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Formation And Characterization Of Cyclosporine-loaded Nanoparticles.
Published 1993 · Chemistry, Medicine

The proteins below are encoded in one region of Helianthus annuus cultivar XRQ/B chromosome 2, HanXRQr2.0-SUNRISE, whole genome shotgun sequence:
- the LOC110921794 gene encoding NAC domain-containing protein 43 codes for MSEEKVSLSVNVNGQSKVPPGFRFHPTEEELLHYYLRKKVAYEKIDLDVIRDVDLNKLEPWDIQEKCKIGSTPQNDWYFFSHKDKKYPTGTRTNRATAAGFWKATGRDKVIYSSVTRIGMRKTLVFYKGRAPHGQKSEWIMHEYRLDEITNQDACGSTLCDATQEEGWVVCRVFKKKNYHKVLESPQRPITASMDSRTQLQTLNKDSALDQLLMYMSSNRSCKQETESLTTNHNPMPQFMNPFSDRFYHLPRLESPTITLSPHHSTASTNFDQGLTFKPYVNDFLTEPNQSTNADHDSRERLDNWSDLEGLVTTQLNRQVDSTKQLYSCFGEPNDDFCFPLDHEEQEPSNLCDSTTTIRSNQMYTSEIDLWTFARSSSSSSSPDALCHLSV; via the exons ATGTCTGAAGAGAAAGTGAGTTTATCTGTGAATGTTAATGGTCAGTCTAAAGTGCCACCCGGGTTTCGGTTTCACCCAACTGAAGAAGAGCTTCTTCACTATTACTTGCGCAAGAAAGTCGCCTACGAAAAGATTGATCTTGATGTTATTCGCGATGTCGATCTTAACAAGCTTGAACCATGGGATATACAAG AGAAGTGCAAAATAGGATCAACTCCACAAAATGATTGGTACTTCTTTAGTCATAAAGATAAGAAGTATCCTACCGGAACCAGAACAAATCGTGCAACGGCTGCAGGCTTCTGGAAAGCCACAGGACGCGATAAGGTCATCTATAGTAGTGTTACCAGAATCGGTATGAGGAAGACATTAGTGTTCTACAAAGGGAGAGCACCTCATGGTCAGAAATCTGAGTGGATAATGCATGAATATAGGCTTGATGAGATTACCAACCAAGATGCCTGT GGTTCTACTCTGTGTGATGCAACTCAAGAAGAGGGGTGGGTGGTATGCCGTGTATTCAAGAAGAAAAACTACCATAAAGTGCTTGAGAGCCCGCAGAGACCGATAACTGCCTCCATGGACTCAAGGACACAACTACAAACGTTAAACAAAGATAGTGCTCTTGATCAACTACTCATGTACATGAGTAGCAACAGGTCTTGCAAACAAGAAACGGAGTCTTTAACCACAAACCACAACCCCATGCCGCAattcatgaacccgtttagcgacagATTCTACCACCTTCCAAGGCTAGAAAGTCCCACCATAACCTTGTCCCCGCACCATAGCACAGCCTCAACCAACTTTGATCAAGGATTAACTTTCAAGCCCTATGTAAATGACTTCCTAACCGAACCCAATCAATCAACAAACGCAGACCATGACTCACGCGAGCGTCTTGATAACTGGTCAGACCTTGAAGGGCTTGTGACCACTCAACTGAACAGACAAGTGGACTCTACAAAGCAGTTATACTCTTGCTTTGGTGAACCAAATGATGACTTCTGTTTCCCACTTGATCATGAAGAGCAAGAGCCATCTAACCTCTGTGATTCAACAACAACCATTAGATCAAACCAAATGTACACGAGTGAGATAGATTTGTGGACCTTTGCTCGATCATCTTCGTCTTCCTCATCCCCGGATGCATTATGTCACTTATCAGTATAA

The commercially available formulations of cyclosporine (cyclosporin A, CyA) are associated with acute hemodynamic changes that result in high nephrotoxicity. Among colloidal vectors, nanoparticles (NPs) are receiving much attention as potential drug carriers that would avoid the therapeutic risks of conventional formulations. Two different mechanisms for obtaining polymeric NPs loaded with CyA were studied with regard to their preparation and physicochemical characterization. Isobutyl-2-cyanoacrylate monomer (IBCA) was polymerized, whereas poly-E-caprolactone (PCL, a preformed polymer) was precipitated; both reactions took place in an aqueous medium containing Pluronic F-68 (polyoxypropylene polyoxyethylene block copolymer) as a surface active agent. The encapsulation efficiencies were 78.49 +/- 5.87 and 84.85 +/- 5.02%, respectively, and they remained stable over a wide range of drug concentrations. The polymeric NP had average sizes of 81 +/- 25 and 95 +/- 25 nm for poly-IBCA and PCL, respectively, as confirmed by photon correlation spectroscopy. Poly-IBCA NPs were built from oligomers with molecular weights of 157 to 2644 that joined to form a polymeric nanomatrix. In vitro activity of the drug and the carrier was tested by inhibition of lymphocyte proliferation induced by Concanavalin A. Drug-loaded PCL NPs and free CyA inhibited lymphocyte proliferation by 91.40 and 86.19%, respectively. However, drug-free NPs also exhibited statistically significant (p < 0.05) immunosuppressive activity.